Motorstorm: Apocalypse, the game that wasn't there
This is my fourth attempt to write something about Motorstorm: Apocalypse. I find it difficult to express anything about this particular game. I enjoyed it while playing it. I cannot remember any of the emotional impact afterwards. It was exciting. It was unmemorable. It made me think. It made me forget. It inspired an idea. It sapped inspiration.
And yet the dichotomy I cannot express is: It was wonderful. It was horrible. I can’t even say the game was ultimately meh, because it wasn’t. Motorstorm: Apocalypse falls into some weird zone where it’s more than competent, but is able to delete itself from your mental hard drive once you’ve finished it. It does the exact opposite of what any art, even bad art is supposed to do, leave you with an experience. Motorstorm left me with nothing.
The game is about a racing event taking place in a ruined, mostly evacuated city that is about to be destroyed by the Big One. Each difficulty level has its own storyline following a different character. The story is told with shoddy animated sequences. Of course the story is only told in snippets with further information of what is going on left in the other storylines. To get the full scope you have to play all difficulty levels. It even does some neat things with the reusing the tracks like in one race that takes place on rooftops has part of one of the roofs missing as if smashed by a giant claw. In the next difficulty level you play that race earlier on in the day and see another skyscraper fall, while you’re driving, on that very section of roof. Of course the story matters little in a racing game and the excitement of driving and car fighting is more important. It is more than enough incentive to keep playing, but that’s where the game falls apart in the end. It was exciting, it was tense and I wanted to push through to beat all of the races and claim victory. Yet, the next day none of it mattered, because I couldn’t remember anything about Motorstorm. I could remember facts about it, but none of the emotional resonance a work is suppose to leave its audience. In essence, I couldn’t recall the fun I had.
The game is a supreme disappointment in that regard, but even then I think that ‘disappointment’ is the wrong word to use. Games that are disappointing or don’t fully live up to their full potential still leave an impression on the player. I’m baffled at the realization that the game left me without anything to say. Ultimately it’s like an average day at the office. You don’t remember anything about it as soon as you get home.
Actually, now that I write that analogy I think I can parse the issue of the game into words. Something memorable, out of the ordinary has to happen at a particular day at work for it to be memorable. Most days pass by not taking up space in the memory cortex part of the brain because they are like all the others and after a while can’t be told apart. Why remember the same thing twice? This isn’t just true for days at the office, but for any experience, so why not a video game experience.
We look for differences in things. We notice the unique or out of the ordinary or out of place. Our eyes glaze over repetition and sameness. So when something, even if it’s technically well done or enjoyable copies and hits all the well worn notes it gets forgotten.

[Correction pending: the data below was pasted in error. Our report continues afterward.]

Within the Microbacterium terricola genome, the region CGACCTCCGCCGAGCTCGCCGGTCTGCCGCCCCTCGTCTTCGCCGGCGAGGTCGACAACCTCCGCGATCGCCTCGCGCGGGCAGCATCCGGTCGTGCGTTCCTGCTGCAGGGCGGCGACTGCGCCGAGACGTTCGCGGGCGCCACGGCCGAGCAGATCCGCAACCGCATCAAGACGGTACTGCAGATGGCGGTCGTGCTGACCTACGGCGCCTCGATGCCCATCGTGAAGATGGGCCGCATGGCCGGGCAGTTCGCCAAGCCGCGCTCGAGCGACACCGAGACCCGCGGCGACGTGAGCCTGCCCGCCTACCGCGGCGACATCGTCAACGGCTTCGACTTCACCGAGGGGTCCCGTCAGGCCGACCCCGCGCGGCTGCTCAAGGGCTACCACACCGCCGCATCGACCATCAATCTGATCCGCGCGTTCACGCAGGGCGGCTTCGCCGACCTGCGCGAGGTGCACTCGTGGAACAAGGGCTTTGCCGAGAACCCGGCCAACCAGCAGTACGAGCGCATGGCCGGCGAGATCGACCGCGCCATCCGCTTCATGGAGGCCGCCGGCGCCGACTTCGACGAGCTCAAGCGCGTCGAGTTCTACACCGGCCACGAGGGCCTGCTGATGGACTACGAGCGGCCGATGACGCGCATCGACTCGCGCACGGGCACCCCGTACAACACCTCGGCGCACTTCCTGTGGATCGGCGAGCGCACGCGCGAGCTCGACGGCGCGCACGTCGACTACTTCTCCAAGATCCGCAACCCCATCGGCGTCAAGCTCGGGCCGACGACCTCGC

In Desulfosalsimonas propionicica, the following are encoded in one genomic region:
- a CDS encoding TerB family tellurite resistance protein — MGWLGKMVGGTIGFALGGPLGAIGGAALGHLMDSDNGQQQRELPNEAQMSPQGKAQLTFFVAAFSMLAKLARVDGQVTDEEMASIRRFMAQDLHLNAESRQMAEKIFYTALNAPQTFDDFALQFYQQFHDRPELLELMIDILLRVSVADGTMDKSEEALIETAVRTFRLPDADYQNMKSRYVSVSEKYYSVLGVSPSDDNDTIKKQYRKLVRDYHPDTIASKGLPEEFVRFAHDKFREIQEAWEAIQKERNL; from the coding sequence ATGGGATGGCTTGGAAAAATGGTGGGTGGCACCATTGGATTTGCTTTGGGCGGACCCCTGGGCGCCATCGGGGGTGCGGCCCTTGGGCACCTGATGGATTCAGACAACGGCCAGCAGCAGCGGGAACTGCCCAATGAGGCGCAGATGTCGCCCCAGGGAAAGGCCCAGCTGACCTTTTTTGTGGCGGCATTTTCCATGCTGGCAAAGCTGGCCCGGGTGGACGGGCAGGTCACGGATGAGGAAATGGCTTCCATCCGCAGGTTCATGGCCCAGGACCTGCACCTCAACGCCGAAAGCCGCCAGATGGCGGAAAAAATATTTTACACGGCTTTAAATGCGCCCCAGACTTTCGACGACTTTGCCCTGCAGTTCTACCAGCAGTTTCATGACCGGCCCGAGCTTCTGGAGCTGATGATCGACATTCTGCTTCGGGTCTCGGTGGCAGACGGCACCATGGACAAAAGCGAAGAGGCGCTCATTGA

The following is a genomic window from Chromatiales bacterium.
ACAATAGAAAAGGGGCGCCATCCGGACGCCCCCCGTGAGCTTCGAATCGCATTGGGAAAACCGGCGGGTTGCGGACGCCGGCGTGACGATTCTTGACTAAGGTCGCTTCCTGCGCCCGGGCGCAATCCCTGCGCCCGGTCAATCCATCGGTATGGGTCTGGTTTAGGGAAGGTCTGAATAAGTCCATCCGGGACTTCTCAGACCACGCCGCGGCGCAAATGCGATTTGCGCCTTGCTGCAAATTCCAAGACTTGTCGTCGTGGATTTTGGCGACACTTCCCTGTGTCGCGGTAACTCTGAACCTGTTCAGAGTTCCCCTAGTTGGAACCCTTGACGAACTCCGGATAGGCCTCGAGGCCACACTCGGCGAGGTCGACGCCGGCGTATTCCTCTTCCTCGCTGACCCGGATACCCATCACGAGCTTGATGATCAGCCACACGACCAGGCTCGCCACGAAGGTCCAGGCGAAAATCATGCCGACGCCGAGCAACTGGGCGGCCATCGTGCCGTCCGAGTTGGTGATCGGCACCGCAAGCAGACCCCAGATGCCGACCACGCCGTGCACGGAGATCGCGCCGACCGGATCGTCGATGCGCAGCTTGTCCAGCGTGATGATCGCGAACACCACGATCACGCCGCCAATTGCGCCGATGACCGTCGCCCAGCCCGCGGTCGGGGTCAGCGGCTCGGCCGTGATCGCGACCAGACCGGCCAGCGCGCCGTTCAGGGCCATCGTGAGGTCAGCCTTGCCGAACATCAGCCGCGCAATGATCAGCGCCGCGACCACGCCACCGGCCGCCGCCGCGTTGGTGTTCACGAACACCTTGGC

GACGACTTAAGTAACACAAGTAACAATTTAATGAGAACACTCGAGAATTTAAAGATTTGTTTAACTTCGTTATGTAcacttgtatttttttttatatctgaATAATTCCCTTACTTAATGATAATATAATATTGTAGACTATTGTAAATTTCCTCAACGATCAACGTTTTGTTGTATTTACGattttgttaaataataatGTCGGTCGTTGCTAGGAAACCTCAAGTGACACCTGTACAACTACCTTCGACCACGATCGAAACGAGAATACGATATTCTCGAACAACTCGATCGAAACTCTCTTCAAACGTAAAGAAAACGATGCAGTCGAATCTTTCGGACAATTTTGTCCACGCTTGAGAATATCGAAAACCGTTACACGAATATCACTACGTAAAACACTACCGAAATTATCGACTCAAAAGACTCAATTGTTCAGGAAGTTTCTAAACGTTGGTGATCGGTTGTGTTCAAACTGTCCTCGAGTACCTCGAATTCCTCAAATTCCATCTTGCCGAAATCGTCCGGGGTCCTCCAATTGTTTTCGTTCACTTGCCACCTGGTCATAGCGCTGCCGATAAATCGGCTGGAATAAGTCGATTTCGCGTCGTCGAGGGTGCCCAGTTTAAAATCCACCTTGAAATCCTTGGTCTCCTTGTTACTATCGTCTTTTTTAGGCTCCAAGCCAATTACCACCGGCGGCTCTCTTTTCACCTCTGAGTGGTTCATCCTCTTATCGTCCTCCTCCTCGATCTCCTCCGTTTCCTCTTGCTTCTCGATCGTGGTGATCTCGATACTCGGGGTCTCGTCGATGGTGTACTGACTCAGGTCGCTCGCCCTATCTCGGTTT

Motorstorm: Apocalypse did add some new things to the racing game repertoire like the destructible environments. Or at least they were new when the game went into production. It added an interesting story campaign, or at least and interesting way to tell the story campaign, by which I mean they had a neat idea how to tell the story campaign, if it hadn’t been done before in 1994…in a different medium…that popularized the concept.
Still after this mediocre, average, run-of-the-mill game I still think it was a good thing to experience. Notice I didn’t say good experience, just a good thing to experience. The difference is in what I do. I am a critic of video games. What I do is evaluate video games. I play them, dissect them, analyze them, get under their skin and then tell anyone who will listen what I find in there and what I think about it. I can do this from many angles with many different purposes. So if my enjoyment of the medium comes from a work giving me something to say or think about, what is the good that comes from a work that leave me with nothing?
In a word, perspective. So often we talk about good or bad in the binary. Debates rage every year around this time of year about what certain evaluations mean. (I’m putting it a lot nicer than most of the people involved do.) Here’s the thing. If a game is competent, than it is just that competent. That is no great feat. If I have positive feeling about a game only while playing it and then it leaves no bad taste in my mouth, then it is average.
Motorstorm: Apocalypse is meh, average, middle of the road, nothing awful and nothing great. The effect this game had on me was non-existent. If that’s what you want out of a game to kill an afternoon, I’m not going to stop you. But for me playing this, experiencing the average is a relief for it gives me a signpost in my mind. It gave me an experience I can evaluate other game experiences off of and understand why they are great or at lease memorable. Nothing is in a vacuum.
Life is so short and our time to enjoy media even less so that I don’t have time to waste with bad works in a medium. Whether it is movies, TV, comics, novels or video games, I focus on works that are great, have the potential to be great or otherwise give me something. But every now and then I think one should indulge in terrible, mediocre or just okay media if for nothing else to appreciate the great stuff even more. No one likes a cynic. I’m just glad I didn’t have to pay for that lesson.